Women will drive change

catholic church

Blog by Francis Sullivan, CSSA Chair

Today at the Assembly, the atmosphere was markedly different. So too was the program. The organisers had adjusted the process to make it more participatory and transparent. Members were given the opportunity to openly express concerns over the draft motions and suggest amendments from the floor. This would not have occurred without the events of yesterday that saw many of the women members stage an open protest against the decision of the bishops to effectively deny moves to witness equality of dignity between women and men in the Church.

And it is important to correct the record of those events. News reports incorrectly attributed the organising of a lunchtime meeting of members to discuss the morning’s events and their implications to me and my friend John Warhurst. To be clear, the women members organised for themselves not only a venue to meet during the lunch break, but also to conduct a facilitated conversation and report the summary of those discussions to the full Assembly. It was the force of their collective agency that spoke so powerfully throughout the course of yesterday and into the reconfigured program of today. So many members, including bishops and other clergies, mentioned to me how crucial yesterday’s protest and demonstration of anger and upset has been to the potential success of the Assembly.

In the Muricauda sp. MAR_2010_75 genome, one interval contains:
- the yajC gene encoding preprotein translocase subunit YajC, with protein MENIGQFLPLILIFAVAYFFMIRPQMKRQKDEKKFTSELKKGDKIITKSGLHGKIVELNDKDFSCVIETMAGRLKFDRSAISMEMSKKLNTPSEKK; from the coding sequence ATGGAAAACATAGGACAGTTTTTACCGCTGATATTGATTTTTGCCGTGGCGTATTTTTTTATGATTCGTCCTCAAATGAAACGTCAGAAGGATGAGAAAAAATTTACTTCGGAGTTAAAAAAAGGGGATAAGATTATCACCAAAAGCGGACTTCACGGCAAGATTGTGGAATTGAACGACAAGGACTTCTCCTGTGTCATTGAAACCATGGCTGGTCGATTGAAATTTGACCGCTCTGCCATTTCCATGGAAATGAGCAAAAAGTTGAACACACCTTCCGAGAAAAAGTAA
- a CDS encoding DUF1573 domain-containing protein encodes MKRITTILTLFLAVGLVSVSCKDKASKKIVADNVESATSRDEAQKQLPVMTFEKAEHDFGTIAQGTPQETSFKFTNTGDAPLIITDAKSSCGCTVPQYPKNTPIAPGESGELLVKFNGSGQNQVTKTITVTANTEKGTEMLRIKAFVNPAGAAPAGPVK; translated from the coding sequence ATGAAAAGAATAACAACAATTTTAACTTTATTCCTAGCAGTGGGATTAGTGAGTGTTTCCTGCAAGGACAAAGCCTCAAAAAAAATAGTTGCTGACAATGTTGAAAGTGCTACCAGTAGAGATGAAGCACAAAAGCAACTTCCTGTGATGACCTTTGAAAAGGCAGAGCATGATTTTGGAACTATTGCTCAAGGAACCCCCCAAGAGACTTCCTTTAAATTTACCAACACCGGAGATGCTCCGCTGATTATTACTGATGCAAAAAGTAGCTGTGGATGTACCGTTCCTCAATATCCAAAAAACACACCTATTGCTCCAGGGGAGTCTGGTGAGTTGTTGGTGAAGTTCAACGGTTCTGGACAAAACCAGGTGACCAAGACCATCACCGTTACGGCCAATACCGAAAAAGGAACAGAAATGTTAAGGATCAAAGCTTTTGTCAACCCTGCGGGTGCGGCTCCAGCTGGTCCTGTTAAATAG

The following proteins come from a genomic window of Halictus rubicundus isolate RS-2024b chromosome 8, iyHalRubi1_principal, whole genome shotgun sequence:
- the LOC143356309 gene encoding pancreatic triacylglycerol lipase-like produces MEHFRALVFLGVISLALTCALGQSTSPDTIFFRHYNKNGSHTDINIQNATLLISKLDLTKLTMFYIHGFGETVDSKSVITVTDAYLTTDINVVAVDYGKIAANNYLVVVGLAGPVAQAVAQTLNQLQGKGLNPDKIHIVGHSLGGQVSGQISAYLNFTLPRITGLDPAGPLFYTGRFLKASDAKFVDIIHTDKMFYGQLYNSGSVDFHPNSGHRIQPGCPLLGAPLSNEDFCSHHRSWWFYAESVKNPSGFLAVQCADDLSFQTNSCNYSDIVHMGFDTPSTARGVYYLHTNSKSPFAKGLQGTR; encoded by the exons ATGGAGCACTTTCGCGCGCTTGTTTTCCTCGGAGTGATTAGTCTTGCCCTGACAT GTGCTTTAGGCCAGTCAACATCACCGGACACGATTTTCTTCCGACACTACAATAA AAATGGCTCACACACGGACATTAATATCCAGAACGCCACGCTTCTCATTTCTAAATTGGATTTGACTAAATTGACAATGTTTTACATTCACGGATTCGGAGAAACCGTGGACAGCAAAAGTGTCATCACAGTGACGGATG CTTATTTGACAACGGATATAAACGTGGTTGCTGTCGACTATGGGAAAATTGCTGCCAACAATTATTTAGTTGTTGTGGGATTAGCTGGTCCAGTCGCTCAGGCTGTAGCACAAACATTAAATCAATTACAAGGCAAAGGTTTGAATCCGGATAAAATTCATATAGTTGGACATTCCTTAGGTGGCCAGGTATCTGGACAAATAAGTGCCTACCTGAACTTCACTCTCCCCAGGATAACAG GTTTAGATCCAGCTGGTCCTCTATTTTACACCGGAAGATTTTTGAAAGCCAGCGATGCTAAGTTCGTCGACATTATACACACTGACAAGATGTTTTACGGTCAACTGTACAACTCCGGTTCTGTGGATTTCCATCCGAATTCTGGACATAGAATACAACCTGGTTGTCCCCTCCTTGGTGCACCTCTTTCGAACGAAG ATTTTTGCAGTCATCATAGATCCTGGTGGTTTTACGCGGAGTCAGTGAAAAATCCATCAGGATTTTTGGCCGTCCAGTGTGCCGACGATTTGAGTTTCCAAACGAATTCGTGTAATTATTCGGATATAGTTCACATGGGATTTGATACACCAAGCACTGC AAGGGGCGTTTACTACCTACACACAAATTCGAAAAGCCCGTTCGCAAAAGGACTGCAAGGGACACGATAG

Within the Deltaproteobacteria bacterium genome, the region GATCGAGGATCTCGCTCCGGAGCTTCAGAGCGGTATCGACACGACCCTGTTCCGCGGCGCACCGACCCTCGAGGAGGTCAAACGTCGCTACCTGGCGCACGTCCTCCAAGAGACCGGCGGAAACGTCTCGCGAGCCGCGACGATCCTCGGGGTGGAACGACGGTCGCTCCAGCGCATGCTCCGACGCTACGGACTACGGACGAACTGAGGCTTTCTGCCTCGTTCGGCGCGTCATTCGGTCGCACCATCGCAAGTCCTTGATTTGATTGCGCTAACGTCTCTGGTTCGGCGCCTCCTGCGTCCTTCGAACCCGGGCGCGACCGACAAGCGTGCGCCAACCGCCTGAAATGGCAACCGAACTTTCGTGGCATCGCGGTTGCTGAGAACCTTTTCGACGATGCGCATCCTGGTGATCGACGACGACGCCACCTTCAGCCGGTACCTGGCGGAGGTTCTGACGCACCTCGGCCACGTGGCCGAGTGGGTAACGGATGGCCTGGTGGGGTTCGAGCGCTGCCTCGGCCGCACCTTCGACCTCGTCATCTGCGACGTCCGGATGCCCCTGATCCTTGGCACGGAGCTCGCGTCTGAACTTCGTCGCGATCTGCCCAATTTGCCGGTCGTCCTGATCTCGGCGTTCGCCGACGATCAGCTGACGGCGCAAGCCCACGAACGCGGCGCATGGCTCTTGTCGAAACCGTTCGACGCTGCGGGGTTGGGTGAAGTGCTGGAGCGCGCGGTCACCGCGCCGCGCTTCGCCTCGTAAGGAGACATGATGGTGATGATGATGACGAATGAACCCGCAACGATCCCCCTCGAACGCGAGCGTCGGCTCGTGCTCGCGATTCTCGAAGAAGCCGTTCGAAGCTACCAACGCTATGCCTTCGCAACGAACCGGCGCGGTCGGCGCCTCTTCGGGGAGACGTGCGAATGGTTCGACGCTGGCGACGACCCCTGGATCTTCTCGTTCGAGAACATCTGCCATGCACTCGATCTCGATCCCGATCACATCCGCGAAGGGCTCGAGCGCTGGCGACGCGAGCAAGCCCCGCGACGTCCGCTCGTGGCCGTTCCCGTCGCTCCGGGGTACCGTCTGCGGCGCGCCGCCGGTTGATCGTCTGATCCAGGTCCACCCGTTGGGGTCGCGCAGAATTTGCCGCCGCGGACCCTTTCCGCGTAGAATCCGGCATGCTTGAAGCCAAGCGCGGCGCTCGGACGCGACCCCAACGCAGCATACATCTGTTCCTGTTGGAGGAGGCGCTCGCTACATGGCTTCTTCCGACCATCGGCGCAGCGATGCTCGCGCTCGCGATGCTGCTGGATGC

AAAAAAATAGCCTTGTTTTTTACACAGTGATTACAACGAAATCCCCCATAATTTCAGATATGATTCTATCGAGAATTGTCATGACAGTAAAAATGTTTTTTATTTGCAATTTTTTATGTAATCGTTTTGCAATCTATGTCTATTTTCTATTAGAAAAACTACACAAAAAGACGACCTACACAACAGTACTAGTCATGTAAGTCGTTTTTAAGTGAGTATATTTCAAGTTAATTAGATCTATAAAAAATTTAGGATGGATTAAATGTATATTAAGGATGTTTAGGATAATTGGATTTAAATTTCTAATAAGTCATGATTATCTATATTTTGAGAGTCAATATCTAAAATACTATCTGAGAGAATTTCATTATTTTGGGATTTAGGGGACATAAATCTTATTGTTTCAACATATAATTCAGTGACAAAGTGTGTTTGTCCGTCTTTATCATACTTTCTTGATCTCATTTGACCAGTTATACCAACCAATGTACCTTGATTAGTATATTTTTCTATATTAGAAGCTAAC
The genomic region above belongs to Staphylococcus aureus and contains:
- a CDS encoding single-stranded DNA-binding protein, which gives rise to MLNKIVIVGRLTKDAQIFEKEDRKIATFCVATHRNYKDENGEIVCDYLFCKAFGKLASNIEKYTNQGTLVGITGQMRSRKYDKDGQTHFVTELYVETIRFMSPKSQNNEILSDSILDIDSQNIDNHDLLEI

As we convened this morning the words of the daily scriptural reflection were not lost on anyone:

Acts 2:2-4a:

‘And suddenly from heaven, there came a sound like the rush of a violent wind, and it filled the entire house where they were sitting. Divided tongues, as of fire, appeared among them, and a tongue rested on each of them. All of them were filled with the Holy Spirit.’

The passion and energy that erupted through the heartfelt reaction of most women members have literally changed the dynamics and possibly the outcomes of this Plenary Council. Why? Because it will be women that will ultimately drive this reform in our Church. Left with their own decision, the bishops seemed incapable of doing it. And it is becoming increasingly clear that women will no longer tolerate their unjust treatment.

Suppose this Second Assembly does not rise to the challenge to ensure that women are treated and regarded with equal dignity and rights to those of men in the Church. In that case, yesterday will go down in history as the day that the prospect that the Church’s rhetoric of equality of dignity for all will never eventuate.

The Bishop’s decision to vote down motions that would have advanced women’s equality in the Church has received international media coverage. A decision that is seared into the public’s imagination. Only a decision of equal force can counter what now looks like blatant disregard for women’s dignity and rights.

The bishops will have before them motions that affect participation in governance structures and even open access for women to be ordained as deacons if Church law permits. There won’t be a bishop in tomorrow’s Assembly who will not have registered the importance of their vote.

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